“The triple lock has worked well in reversing the relative decline in the state pension so that it has made up much of the ground it had lost relative to earnings during the 1980s and 1990s. However, as a result of Covid-19 and the government’s furlough scheme, wages are expected to fall by 3.3 per cent this year, but then bounce back next year creating a one-off spike in wage growth, increasing by 5 per cent.  

“This will increase the old-style state pension by £532.30 a year by 2022/23 and the new style state pension by £694.67 a year at a time when many will be out of work and inflation will remain low. For many, this is perceived to be untenable both in terms of its fiscal sustainability and intergenerational fairness.

“In the autumn, the government are likely to make a change to the triple lock and could temporarily amend the triple lock by uprating the state pension based on the higher of 2.5 per cent, inflation or five-year rolling average wage growth. This will smooth any abnormal wage effects whilst protecting real incomes and saving the government a considerable amount each year.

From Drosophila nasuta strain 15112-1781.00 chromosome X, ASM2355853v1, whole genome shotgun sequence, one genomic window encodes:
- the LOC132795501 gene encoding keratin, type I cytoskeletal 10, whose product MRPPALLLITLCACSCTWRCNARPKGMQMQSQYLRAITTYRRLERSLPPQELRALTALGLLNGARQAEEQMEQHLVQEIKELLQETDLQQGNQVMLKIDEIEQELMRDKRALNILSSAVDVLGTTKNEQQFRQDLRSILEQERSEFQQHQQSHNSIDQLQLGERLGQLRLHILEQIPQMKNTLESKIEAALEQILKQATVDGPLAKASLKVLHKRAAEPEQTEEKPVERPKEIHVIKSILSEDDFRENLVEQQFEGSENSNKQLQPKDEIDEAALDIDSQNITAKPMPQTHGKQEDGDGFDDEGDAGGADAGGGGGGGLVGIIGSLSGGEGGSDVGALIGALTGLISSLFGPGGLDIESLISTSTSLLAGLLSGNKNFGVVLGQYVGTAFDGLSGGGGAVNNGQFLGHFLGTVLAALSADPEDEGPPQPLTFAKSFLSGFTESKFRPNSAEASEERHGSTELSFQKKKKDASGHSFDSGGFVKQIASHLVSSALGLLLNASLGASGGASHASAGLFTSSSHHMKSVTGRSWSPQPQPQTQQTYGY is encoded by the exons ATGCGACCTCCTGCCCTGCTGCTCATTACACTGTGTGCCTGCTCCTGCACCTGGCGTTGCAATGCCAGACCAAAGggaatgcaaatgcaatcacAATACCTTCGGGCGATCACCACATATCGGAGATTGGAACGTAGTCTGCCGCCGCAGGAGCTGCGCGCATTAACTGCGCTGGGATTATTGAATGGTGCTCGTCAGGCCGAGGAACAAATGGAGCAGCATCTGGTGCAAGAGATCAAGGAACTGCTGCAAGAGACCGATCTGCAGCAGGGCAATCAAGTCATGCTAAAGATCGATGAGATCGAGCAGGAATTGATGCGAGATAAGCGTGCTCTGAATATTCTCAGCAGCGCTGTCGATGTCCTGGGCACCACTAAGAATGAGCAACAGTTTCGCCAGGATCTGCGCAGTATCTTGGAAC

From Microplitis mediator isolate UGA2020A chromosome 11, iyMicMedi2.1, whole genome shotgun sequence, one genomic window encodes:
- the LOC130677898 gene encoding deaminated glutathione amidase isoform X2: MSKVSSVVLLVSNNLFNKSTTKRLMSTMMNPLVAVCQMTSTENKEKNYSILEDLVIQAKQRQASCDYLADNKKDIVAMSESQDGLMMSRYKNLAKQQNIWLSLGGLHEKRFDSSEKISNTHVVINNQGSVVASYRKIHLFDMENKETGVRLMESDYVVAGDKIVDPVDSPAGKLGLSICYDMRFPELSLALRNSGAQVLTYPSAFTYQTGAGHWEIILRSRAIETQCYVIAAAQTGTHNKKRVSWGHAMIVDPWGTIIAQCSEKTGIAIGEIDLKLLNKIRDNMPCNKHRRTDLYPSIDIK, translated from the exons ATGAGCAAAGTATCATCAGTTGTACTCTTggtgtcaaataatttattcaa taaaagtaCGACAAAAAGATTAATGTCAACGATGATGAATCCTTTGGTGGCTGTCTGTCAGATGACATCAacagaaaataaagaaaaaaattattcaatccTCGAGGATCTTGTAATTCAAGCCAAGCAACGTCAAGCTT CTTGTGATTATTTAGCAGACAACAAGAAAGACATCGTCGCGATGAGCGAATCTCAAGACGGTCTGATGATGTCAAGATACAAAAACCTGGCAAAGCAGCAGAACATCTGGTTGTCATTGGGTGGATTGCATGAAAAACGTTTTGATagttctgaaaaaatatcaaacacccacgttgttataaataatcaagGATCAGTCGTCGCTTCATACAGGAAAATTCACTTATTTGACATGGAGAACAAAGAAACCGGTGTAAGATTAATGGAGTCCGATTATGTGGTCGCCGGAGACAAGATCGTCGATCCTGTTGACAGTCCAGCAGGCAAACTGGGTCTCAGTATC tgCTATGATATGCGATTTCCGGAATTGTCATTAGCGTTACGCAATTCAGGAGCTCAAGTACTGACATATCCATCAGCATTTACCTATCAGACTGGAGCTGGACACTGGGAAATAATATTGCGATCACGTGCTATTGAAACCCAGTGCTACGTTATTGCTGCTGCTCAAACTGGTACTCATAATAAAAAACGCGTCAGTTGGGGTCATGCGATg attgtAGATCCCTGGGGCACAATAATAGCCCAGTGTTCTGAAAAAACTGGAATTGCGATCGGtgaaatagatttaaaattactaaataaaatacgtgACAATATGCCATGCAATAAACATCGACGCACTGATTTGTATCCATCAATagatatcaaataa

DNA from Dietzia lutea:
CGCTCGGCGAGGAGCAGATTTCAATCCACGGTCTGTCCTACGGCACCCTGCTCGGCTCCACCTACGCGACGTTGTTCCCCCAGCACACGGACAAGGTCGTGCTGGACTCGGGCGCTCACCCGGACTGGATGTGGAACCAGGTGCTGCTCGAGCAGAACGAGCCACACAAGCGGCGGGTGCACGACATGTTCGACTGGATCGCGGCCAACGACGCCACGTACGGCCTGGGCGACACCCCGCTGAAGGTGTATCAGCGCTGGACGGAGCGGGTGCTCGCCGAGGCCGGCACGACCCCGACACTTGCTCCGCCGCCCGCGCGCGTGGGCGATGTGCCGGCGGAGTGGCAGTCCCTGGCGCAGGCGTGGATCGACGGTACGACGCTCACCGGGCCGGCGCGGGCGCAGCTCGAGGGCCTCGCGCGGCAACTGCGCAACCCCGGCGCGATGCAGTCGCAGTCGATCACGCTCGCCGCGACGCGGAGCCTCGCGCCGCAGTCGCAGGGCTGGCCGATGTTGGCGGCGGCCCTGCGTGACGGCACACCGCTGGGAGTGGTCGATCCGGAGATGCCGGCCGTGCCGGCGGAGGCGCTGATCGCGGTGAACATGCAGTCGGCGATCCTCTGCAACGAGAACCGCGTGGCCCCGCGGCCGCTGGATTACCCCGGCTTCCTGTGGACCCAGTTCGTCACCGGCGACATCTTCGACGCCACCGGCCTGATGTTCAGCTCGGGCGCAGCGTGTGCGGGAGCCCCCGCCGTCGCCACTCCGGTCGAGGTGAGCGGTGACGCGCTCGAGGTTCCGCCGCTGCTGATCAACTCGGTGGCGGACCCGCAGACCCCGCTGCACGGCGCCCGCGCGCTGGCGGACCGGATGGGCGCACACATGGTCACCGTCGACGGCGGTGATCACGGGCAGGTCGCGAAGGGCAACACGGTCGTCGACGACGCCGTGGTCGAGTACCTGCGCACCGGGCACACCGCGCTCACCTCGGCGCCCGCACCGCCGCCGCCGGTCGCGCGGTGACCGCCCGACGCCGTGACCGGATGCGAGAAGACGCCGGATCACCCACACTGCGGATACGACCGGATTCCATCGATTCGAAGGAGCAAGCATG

“Under this methodology, the old-style state pension will only increase by £374.88 a year in 2022/23 and the new style pension by £489.23. This is equivalent to the government saving approximately £2.2bn by 2022/23.

“Maintaining the triple lock in its current form is simply not an option. The government should use this opportunity to carefully consider the merits of moving to a long-term solution, such as a smoothed earnings link, so that pensioners share in the proceeds of economic growth, whilst protecting their income against inflation and ensuring intergenerational fairness”. 

 

Stamp duty holiday welcome but lack of mortgage deals biggest problem for first time buyers

Charlotte Nixon, mortgage expert at Quilter:

“The Chancellor has been under increasing pressure to kick-start the property market and get people moving again after the government put the brakes on the market during the lockdown. The stamp duty holiday is a welcome support measure from the Chancellor and will no doubt help make many people looking to buy their first home or move property take the plunge.